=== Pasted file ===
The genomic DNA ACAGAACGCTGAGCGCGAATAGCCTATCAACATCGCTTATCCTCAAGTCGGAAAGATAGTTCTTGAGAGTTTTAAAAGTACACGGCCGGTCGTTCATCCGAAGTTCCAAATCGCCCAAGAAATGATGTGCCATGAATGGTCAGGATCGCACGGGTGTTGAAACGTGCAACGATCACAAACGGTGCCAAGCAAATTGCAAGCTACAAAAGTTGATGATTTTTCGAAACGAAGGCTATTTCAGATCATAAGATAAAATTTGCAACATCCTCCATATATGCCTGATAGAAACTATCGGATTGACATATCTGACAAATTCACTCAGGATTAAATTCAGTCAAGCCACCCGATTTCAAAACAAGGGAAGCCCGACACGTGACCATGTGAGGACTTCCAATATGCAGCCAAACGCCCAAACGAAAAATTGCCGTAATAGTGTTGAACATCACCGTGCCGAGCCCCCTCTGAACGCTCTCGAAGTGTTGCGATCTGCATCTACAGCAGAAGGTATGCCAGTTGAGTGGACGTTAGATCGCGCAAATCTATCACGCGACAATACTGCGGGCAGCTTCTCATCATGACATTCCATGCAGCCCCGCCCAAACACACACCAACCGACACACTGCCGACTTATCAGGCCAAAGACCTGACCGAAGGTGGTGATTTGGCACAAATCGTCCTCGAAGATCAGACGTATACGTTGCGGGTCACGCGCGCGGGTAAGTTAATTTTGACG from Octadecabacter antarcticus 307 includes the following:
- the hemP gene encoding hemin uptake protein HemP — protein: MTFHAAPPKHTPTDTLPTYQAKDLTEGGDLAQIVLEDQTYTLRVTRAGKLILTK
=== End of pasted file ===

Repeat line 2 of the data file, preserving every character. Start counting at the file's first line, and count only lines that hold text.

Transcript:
- the hemP gene encoding hemin uptake protein HemP — protein: MTFHAAPPKHTPTDTLPTYQAKDLTEGGDLAQIVLEDQTYTLRVTRAGKLILTK